Tesla’s “less than the cost of petrol” statement debunked. Tesla Supercharging Costs More Than Petrol Refuelling
Teslas are now more expensive to recharge than it is to fuel an equivalent petrol-powered car – at least if you’re using the Tesla Supercharger network.
A recent price increase to use the fast-charging Tesla Superchargers and incorrect fuel figures on the Tesla website mean claims that recharging using a Supercharger is “less than the cost of petrol” are incorrect.
According to Tesla the cost of charging a Tesla Model 3 is $7 per 100km compared with $12 for a rival petrol car.
Those estimates include at least three incorrect figures: how much electricity a Tesla Model 3 uses, the cost of electricity at a Tesla Supercharger and the price of petrol.
The recent increase in the Supercharger cost to 52 cents per kilowatt-hour is well up on the 42c/kWh on the Tesla website.
That means recharging even the most efficient Tesla Model 3 Standard Range Plus – which consumes 18.8kWh/100km, according to figures supplied to the government – would cost $9.78 per 100km using a Supercharger.
A rival BMW 330i costs $8.00 per 100km assuming an average cost of premium unleaded of $1.38, one sourced from the NSW Government’s Fuel Check website.
Consuming a claimed average of 5.8 litres per 100km – well below the 7.0L/100km figure used by the Tesla website – the BMW is 18 per cent cheaper to fuel than a Tesla is to recharge.
Choose the hybrid-powered Lexus IS300h and that per-100km fuel cost drops to $6.76 – about 31 per cent less than the cost of a Tesla charged with a Supercharger.
While EVs have always cost more than their rival internal combustion engine cars, the promise of lower running costs has been a key part of the appeal.
Tesla used its Supercharging network as a lure for buyers, particularly in the early days after the brand arrived in Australia, in many cases offering free charging.
But those purchasing the more affordable Model 3 – believed to be the top-selling EV in Australia – are forced to pay the full 52c/kWh, making Supercharging more costly than refuelling with premium unleaded.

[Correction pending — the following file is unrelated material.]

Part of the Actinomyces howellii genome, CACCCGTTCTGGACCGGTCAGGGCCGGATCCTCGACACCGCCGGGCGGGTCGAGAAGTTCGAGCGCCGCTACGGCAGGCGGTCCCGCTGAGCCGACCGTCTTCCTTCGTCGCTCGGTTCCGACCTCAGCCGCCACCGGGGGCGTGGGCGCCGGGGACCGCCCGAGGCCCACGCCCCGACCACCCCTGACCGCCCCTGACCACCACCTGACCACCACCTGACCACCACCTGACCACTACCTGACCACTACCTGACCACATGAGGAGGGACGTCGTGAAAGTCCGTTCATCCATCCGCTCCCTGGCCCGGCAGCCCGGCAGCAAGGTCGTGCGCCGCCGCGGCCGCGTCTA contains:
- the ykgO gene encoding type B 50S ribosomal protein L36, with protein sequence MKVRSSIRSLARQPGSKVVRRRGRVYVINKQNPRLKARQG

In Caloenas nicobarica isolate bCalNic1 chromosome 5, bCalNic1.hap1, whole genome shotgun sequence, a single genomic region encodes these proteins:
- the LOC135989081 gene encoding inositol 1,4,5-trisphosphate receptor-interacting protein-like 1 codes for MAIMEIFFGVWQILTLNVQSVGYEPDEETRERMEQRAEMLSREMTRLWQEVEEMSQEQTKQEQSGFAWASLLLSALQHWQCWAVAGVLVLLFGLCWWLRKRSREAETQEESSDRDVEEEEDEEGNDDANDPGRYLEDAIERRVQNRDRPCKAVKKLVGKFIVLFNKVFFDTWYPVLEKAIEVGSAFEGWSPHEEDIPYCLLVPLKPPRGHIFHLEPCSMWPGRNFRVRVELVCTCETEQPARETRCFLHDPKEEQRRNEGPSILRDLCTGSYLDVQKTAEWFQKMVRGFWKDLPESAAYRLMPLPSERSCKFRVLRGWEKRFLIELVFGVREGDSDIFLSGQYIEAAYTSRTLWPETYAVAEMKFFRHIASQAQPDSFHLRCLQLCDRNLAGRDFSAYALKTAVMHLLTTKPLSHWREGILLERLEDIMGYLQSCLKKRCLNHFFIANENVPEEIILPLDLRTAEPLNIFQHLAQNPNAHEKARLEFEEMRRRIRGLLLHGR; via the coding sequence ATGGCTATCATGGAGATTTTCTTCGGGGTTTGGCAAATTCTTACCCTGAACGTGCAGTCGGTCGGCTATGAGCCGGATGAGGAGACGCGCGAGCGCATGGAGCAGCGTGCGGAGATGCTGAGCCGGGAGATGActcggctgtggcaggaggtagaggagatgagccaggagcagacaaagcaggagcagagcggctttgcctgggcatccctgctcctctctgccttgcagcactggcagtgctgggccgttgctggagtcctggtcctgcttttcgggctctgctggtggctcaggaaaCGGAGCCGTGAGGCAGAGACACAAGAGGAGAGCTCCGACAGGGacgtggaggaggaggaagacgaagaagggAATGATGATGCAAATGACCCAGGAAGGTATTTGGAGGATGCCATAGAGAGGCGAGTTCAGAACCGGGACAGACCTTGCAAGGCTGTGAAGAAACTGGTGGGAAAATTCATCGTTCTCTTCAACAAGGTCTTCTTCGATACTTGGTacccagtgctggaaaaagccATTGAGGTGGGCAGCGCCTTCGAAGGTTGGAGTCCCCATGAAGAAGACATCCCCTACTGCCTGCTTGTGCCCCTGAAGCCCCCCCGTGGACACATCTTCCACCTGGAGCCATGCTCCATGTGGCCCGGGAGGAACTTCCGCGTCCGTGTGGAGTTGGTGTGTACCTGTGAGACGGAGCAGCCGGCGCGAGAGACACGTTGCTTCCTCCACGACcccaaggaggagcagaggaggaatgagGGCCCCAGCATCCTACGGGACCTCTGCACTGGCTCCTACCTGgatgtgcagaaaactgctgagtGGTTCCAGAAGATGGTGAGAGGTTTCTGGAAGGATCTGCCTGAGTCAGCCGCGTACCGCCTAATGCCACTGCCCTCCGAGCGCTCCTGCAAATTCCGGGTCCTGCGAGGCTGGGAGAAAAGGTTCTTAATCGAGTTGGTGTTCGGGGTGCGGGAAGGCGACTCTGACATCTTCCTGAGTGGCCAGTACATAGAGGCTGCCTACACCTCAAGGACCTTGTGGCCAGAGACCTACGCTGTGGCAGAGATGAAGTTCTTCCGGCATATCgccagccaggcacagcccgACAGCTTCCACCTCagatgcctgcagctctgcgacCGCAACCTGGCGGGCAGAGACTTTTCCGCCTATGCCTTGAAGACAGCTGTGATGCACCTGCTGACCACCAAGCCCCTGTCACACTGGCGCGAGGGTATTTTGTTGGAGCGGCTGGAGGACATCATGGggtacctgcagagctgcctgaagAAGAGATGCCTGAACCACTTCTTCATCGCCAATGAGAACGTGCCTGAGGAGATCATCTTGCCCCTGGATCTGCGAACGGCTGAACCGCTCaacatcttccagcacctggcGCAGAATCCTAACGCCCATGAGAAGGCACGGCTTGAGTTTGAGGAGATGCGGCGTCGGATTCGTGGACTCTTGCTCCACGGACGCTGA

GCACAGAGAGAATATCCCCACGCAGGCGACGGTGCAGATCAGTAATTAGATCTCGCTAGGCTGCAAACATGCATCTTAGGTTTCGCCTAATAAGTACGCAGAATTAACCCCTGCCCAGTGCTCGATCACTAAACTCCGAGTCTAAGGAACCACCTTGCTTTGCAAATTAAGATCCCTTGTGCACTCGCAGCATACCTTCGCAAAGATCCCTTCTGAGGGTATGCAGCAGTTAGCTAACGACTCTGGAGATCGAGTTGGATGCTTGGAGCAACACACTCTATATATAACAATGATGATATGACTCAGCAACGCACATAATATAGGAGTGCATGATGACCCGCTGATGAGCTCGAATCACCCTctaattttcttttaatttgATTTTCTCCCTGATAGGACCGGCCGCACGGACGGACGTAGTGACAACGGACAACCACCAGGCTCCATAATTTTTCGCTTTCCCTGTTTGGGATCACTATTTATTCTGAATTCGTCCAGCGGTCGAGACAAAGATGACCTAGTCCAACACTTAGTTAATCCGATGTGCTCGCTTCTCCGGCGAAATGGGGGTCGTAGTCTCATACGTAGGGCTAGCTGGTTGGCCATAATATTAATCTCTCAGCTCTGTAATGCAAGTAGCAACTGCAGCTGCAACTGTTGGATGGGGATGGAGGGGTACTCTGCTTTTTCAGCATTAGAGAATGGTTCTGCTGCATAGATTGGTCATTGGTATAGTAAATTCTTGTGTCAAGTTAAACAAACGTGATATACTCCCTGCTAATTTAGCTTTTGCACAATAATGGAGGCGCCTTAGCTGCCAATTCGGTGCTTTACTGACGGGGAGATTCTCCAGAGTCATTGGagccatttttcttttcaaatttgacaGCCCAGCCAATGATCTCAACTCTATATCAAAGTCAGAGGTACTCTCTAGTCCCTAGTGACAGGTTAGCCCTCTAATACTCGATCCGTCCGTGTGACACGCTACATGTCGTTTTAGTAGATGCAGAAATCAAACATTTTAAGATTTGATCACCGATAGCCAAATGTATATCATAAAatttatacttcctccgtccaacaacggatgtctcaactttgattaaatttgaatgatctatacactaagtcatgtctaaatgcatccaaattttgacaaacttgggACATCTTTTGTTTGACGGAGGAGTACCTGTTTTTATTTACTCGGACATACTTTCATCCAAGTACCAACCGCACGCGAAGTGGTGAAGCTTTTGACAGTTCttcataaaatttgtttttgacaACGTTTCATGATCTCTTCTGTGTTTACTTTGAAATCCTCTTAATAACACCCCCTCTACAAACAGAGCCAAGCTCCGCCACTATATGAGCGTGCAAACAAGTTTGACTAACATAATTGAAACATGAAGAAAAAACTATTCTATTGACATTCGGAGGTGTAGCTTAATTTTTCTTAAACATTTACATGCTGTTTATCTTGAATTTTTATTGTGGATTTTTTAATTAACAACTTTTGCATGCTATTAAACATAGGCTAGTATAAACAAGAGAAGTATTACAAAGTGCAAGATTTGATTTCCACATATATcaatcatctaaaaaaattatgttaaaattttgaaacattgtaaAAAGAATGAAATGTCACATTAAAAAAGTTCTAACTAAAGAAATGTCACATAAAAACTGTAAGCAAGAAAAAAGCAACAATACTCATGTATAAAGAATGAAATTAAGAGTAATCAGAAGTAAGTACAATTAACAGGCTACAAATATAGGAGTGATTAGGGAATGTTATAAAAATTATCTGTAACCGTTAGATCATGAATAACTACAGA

Marty Andrews, CEO of the largest electric car charging outfit in Australia, Chargefox, says fast chargers such as the Chargefox Ultra-Rapid chargers and Tesla Superchargers are expensive to install, so there is always going to be a cost with using them.
“The Superchargers and Ultra-Rapid chargers on the Chargefox network are there to support you on a long-distance drive,” he says. “If they end up similar [to the cost of a petrol car] … the average [per kilometre running cost] is still going to be way, way lower.”
The Chargefox Ultra-Rapid network currently consists of 15 sites on main roads between Adelaide, Melbourne, Sydney and Brisbane.
Andrews says that while people pay more for electricity than they do at their home, they’re set up for convenience.
He says most EV drivers will use home charging or destination chargers – including at shopping centres and in public areas – which are much cheaper or free.
“EVs are cheaper to run because you can locally charge them at home and you can use solar.”
Most Tesla destination chargers are also free and many households only pay 25-30c/kWh for electricity, making it much cheaper to recharge at home. Off-peak rates can be half that.
But it doesn’t excuse the blatantly incorrect figures on the Tesla website in claiming Supercharging is cheaper than paying for petrol.
Tesla has not provided a comment that Tesla Supercharging costs more than petrol refuelling